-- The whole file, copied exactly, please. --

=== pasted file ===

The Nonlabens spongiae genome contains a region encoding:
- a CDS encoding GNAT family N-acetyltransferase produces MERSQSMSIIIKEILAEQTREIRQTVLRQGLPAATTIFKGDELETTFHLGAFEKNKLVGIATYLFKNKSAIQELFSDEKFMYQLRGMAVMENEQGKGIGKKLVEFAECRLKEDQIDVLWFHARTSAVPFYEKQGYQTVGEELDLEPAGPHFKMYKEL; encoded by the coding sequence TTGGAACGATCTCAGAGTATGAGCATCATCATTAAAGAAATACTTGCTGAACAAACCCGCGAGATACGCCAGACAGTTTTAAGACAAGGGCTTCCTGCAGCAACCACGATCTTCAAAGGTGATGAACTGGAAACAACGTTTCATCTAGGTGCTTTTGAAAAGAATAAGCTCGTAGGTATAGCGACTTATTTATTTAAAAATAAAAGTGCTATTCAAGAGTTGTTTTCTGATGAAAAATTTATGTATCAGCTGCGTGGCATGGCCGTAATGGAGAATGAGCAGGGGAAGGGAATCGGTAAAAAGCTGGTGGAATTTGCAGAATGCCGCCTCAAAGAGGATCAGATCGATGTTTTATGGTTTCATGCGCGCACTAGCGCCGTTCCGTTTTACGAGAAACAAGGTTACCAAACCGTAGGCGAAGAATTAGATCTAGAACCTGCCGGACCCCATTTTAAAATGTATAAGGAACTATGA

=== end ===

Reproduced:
The Nonlabens spongiae genome contains a region encoding:
- a CDS encoding GNAT family N-acetyltransferase produces MERSQSMSIIIKEILAEQTREIRQTVLRQGLPAATTIFKGDELETTFHLGAFEKNKLVGIATYLFKNKSAIQELFSDEKFMYQLRGMAVMENEQGKGIGKKLVEFAECRLKEDQIDVLWFHARTSAVPFYEKQGYQTVGEELDLEPAGPHFKMYKEL; encoded by the coding sequence TTGGAACGATCTCAGAGTATGAGCATCATCATTAAAGAAATACTTGCTGAACAAACCCGCGAGATACGCCAGACAGTTTTAAGACAAGGGCTTCCTGCAGCAACCACGATCTTCAAAGGTGATGAACTGGAAACAACGTTTCATCTAGGTGCTTTTGAAAAGAATAAGCTCGTAGGTATAGCGACTTATTTATTTAAAAATAAAAGTGCTATTCAAGAGTTGTTTTCTGATGAAAAATTTATGTATCAGCTGCGTGGCATGGCCGTAATGGAGAATGAGCAGGGGAAGGGAATCGGTAAAAAGCTGGTGGAATTTGCAGAATGCCGCCTCAAAGAGGATCAGATCGATGTTTTATGGTTTCATGCGCGCACTAGCGCCGTTCCGTTTTACGAGAAACAAGGTTACCAAACCGTAGGCGAAGAATTAGATCTAGAACCTGCCGGACCCCATTTTAAAATGTATAAGGAACTATGA